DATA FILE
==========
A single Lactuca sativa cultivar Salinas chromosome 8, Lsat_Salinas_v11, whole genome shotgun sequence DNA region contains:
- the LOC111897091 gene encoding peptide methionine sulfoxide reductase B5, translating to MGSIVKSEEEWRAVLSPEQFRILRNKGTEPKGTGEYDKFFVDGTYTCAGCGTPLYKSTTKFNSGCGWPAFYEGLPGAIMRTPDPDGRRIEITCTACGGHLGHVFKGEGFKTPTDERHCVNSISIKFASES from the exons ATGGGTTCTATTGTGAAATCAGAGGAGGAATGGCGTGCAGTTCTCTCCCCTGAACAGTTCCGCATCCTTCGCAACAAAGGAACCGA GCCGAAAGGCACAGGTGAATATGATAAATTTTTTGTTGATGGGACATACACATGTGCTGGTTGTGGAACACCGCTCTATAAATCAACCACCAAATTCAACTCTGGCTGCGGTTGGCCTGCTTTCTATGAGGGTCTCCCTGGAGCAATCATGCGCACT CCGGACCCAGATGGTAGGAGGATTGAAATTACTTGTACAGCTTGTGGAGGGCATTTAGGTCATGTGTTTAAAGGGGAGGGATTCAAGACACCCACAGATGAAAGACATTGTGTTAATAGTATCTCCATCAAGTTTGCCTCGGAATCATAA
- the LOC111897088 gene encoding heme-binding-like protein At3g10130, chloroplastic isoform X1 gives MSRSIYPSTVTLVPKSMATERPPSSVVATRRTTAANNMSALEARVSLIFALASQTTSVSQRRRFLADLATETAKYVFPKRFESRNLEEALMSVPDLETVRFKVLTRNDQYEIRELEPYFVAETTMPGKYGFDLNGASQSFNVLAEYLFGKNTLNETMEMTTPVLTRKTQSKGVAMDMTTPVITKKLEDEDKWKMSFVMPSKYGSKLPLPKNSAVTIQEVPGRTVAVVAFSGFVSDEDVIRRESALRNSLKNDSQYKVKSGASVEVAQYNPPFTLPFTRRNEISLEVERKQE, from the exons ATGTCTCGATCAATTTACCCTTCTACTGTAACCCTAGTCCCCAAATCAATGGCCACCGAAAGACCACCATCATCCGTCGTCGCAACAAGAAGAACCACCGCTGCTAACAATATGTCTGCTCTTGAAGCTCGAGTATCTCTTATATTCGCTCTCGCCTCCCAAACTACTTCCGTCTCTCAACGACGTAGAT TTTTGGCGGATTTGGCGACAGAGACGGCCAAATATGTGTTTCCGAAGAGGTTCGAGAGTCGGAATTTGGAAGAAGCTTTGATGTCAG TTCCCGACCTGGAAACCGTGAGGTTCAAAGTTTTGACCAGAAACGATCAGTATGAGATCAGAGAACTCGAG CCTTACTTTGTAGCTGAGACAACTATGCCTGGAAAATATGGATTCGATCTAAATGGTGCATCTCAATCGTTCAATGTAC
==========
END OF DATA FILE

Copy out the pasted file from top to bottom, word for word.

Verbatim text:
A single Lactuca sativa cultivar Salinas chromosome 8, Lsat_Salinas_v11, whole genome shotgun sequence DNA region contains:
- the LOC111897091 gene encoding peptide methionine sulfoxide reductase B5, translating to MGSIVKSEEEWRAVLSPEQFRILRNKGTEPKGTGEYDKFFVDGTYTCAGCGTPLYKSTTKFNSGCGWPAFYEGLPGAIMRTPDPDGRRIEITCTACGGHLGHVFKGEGFKTPTDERHCVNSISIKFASES from the exons ATGGGTTCTATTGTGAAATCAGAGGAGGAATGGCGTGCAGTTCTCTCCCCTGAACAGTTCCGCATCCTTCGCAACAAAGGAACCGA GCCGAAAGGCACAGGTGAATATGATAAATTTTTTGTTGATGGGACATACACATGTGCTGGTTGTGGAACACCGCTCTATAAATCAACCACCAAATTCAACTCTGGCTGCGGTTGGCCTGCTTTCTATGAGGGTCTCCCTGGAGCAATCATGCGCACT CCGGACCCAGATGGTAGGAGGATTGAAATTACTTGTACAGCTTGTGGAGGGCATTTAGGTCATGTGTTTAAAGGGGAGGGATTCAAGACACCCACAGATGAAAGACATTGTGTTAATAGTATCTCCATCAAGTTTGCCTCGGAATCATAA
- the LOC111897088 gene encoding heme-binding-like protein At3g10130, chloroplastic isoform X1 gives MSRSIYPSTVTLVPKSMATERPPSSVVATRRTTAANNMSALEARVSLIFALASQTTSVSQRRRFLADLATETAKYVFPKRFESRNLEEALMSVPDLETVRFKVLTRNDQYEIRELEPYFVAETTMPGKYGFDLNGASQSFNVLAEYLFGKNTLNETMEMTTPVLTRKTQSKGVAMDMTTPVITKKLEDEDKWKMSFVMPSKYGSKLPLPKNSAVTIQEVPGRTVAVVAFSGFVSDEDVIRRESALRNSLKNDSQYKVKSGASVEVAQYNPPFTLPFTRRNEISLEVERKQE, from the exons ATGTCTCGATCAATTTACCCTTCTACTGTAACCCTAGTCCCCAAATCAATGGCCACCGAAAGACCACCATCATCCGTCGTCGCAACAAGAAGAACCACCGCTGCTAACAATATGTCTGCTCTTGAAGCTCGAGTATCTCTTATATTCGCTCTCGCCTCCCAAACTACTTCCGTCTCTCAACGACGTAGAT TTTTGGCGGATTTGGCGACAGAGACGGCCAAATATGTGTTTCCGAAGAGGTTCGAGAGTCGGAATTTGGAAGAAGCTTTGATGTCAG TTCCCGACCTGGAAACCGTGAGGTTCAAAGTTTTGACCAGAAACGATCAGTATGAGATCAGAGAACTCGAG CCTTACTTTGTAGCTGAGACAACTATGCCTGGAAAATATGGATTCGATCTAAATGGTGCATCTCAATCGTTCAATGTAC